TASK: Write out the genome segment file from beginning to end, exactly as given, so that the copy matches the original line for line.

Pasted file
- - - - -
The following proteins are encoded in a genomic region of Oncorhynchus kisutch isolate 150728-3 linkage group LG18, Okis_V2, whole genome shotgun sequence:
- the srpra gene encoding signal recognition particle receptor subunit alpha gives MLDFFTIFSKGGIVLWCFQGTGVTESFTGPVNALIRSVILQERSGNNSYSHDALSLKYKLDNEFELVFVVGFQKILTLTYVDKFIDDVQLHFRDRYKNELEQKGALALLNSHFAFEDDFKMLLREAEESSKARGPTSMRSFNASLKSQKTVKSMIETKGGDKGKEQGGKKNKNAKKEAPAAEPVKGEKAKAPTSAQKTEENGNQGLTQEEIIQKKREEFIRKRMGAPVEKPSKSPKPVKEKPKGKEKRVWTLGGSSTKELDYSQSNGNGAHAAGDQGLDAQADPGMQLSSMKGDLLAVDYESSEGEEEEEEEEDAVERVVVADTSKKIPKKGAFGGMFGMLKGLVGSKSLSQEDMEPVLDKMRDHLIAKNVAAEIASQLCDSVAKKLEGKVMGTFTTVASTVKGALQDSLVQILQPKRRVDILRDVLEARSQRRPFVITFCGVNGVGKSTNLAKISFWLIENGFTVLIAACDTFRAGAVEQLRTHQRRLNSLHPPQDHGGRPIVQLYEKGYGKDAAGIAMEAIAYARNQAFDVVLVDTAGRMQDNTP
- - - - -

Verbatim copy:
The following proteins are encoded in a genomic region of Oncorhynchus kisutch isolate 150728-3 linkage group LG18, Okis_V2, whole genome shotgun sequence:
- the srpra gene encoding signal recognition particle receptor subunit alpha gives MLDFFTIFSKGGIVLWCFQGTGVTESFTGPVNALIRSVILQERSGNNSYSHDALSLKYKLDNEFELVFVVGFQKILTLTYVDKFIDDVQLHFRDRYKNELEQKGALALLNSHFAFEDDFKMLLREAEESSKARGPTSMRSFNASLKSQKTVKSMIETKGGDKGKEQGGKKNKNAKKEAPAAEPVKGEKAKAPTSAQKTEENGNQGLTQEEIIQKKREEFIRKRMGAPVEKPSKSPKPVKEKPKGKEKRVWTLGGSSTKELDYSQSNGNGAHAAGDQGLDAQADPGMQLSSMKGDLLAVDYESSEGEEEEEEEEDAVERVVVADTSKKIPKKGAFGGMFGMLKGLVGSKSLSQEDMEPVLDKMRDHLIAKNVAAEIASQLCDSVAKKLEGKVMGTFTTVASTVKGALQDSLVQILQPKRRVDILRDVLEARSQRRPFVITFCGVNGVGKSTNLAKISFWLIENGFTVLIAACDTFRAGAVEQLRTHQRRLNSLHPPQDHGGRPIVQLYEKGYGKDAAGIAMEAIAYARNQAFDVVLVDTAGRMQDNTP